#iitutor #English #NewspaperWritingStyle
Writing for a newspaper embodies the philosophy of ‘less means more’.
Journalists write less on the page to focus more eyeballs on their article and save the editor having to cut them off.
Writing concisely refers to only writing what is required and cutting out the rest.
Journalists do this in order to make their articles as short as possible.
It also makes what they write clear and direct. They do not overuse description or vocabulary, and concentrate on simply telling a reader what is important.
A ‘reading age’ is how a journalist’s writing style and vocabulary is tailored towards readers. It refers to reading level that a particular newspaper targets.
Depending on the publication, the age is generally set at either an 8th or 10th grade reading level.
Newspapers articles (not features or columnists) are meant to be objective.
This means that they are unbiased.
News articles are written in the following ways:
Present both sides of the story
Written in passive voice
Adopt a neutral tone
Allow the reader form their opinion
Passive Voice is where the writer or speaker is ‘removed’ from what takes place. They have no active role or opinion.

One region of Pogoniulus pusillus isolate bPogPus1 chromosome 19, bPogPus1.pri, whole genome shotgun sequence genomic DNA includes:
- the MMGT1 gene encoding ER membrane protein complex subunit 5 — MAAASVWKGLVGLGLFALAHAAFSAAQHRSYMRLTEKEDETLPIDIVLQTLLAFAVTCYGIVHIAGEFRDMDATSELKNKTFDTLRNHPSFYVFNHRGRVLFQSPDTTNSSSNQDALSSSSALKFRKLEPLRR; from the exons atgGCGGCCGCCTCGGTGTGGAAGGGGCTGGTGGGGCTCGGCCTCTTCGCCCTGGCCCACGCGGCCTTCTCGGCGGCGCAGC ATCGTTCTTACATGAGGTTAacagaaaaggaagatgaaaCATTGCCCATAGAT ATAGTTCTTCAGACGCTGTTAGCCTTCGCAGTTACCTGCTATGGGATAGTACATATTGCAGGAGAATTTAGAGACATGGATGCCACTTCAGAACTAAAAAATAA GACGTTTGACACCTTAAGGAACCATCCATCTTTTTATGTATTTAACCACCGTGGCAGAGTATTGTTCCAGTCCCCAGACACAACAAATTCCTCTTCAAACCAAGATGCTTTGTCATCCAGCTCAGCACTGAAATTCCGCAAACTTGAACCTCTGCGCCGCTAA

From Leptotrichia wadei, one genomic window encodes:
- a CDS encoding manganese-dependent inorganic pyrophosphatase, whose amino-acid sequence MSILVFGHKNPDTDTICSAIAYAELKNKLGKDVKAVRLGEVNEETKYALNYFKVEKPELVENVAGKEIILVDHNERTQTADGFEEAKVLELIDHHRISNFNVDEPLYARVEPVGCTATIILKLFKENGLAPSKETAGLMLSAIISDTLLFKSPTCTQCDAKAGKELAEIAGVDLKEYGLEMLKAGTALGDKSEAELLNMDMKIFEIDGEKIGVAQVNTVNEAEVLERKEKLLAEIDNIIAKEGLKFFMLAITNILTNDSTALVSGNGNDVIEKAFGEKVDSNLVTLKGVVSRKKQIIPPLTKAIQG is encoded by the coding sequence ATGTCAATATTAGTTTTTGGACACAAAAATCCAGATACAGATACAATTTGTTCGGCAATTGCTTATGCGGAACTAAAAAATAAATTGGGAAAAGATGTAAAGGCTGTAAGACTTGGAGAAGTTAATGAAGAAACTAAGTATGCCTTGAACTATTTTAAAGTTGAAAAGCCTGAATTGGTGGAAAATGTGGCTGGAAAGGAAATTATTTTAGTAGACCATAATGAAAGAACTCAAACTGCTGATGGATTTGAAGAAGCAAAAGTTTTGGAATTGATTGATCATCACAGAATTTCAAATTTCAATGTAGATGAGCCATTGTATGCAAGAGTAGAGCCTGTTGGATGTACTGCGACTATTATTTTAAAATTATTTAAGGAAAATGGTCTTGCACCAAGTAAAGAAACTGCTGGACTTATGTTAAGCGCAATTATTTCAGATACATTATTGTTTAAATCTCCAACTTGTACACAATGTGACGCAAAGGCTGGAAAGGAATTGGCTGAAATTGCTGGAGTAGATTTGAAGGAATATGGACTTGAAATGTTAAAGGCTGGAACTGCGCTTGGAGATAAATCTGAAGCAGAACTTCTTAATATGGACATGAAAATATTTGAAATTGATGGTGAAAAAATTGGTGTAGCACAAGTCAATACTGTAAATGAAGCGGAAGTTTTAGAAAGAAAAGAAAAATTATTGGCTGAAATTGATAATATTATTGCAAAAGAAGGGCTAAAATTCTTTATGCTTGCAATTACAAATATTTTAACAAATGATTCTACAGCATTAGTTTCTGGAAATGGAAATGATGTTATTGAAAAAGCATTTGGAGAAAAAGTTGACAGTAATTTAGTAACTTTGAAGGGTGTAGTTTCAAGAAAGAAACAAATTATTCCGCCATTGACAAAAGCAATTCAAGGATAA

Journalists use passive voice to remain impartial and avoid making accusations that cannot be proven.
They present ‘facts’ in such a way that a reader can draw their own conclusions.
Monty and Jasper are two boys who had an argument in the school yard. Monty claims that a coin that Jasper found was his, while Jasper claims that he simply found the coin lying in the grass.
Thievery and verbal arguments are rife within a local primary school, with two students reprimanded over an ugly dispute involving a two dollar coin.
Tips for Your Writing
There are a number of lessons from the newspaper journalistic style that you can apply to your own writing:
Don’t overextend your vocabulary
Make every word important
Edit, edit, edit!
Newspaper articles are concisely written
They are (mostly) objective
Use passive voice